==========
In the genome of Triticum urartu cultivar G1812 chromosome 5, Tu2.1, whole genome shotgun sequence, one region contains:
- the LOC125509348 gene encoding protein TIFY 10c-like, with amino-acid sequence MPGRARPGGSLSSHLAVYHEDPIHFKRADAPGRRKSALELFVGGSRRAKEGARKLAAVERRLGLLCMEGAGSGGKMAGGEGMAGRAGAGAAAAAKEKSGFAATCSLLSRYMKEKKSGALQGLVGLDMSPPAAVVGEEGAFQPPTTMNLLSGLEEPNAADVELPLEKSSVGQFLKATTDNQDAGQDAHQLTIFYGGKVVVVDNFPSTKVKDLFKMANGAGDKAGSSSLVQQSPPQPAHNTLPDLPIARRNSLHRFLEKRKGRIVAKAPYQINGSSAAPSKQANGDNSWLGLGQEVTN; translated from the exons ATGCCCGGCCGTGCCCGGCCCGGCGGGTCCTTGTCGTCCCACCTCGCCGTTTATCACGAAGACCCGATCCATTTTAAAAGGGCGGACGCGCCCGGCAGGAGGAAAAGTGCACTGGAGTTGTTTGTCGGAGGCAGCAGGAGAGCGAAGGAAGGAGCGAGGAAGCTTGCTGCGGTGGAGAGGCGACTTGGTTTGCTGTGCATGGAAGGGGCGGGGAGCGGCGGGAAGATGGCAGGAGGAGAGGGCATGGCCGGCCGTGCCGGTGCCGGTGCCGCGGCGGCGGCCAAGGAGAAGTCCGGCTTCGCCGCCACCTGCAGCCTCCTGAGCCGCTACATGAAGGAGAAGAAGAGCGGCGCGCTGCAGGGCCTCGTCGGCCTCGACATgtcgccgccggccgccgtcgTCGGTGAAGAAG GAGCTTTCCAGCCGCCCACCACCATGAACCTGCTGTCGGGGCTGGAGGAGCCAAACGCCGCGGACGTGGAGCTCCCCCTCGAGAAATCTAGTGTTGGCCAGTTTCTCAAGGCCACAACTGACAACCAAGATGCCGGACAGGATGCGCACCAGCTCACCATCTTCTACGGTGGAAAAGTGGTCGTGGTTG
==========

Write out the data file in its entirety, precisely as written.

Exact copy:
In the genome of Triticum urartu cultivar G1812 chromosome 5, Tu2.1, whole genome shotgun sequence, one region contains:
- the LOC125509348 gene encoding protein TIFY 10c-like, with amino-acid sequence MPGRARPGGSLSSHLAVYHEDPIHFKRADAPGRRKSALELFVGGSRRAKEGARKLAAVERRLGLLCMEGAGSGGKMAGGEGMAGRAGAGAAAAAKEKSGFAATCSLLSRYMKEKKSGALQGLVGLDMSPPAAVVGEEGAFQPPTTMNLLSGLEEPNAADVELPLEKSSVGQFLKATTDNQDAGQDAHQLTIFYGGKVVVVDNFPSTKVKDLFKMANGAGDKAGSSSLVQQSPPQPAHNTLPDLPIARRNSLHRFLEKRKGRIVAKAPYQINGSSAAPSKQANGDNSWLGLGQEVTN; translated from the exons ATGCCCGGCCGTGCCCGGCCCGGCGGGTCCTTGTCGTCCCACCTCGCCGTTTATCACGAAGACCCGATCCATTTTAAAAGGGCGGACGCGCCCGGCAGGAGGAAAAGTGCACTGGAGTTGTTTGTCGGAGGCAGCAGGAGAGCGAAGGAAGGAGCGAGGAAGCTTGCTGCGGTGGAGAGGCGACTTGGTTTGCTGTGCATGGAAGGGGCGGGGAGCGGCGGGAAGATGGCAGGAGGAGAGGGCATGGCCGGCCGTGCCGGTGCCGGTGCCGCGGCGGCGGCCAAGGAGAAGTCCGGCTTCGCCGCCACCTGCAGCCTCCTGAGCCGCTACATGAAGGAGAAGAAGAGCGGCGCGCTGCAGGGCCTCGTCGGCCTCGACATgtcgccgccggccgccgtcgTCGGTGAAGAAG GAGCTTTCCAGCCGCCCACCACCATGAACCTGCTGTCGGGGCTGGAGGAGCCAAACGCCGCGGACGTGGAGCTCCCCCTCGAGAAATCTAGTGTTGGCCAGTTTCTCAAGGCCACAACTGACAACCAAGATGCCGGACAGGATGCGCACCAGCTCACCATCTTCTACGGTGGAAAAGTGGTCGTGGTTG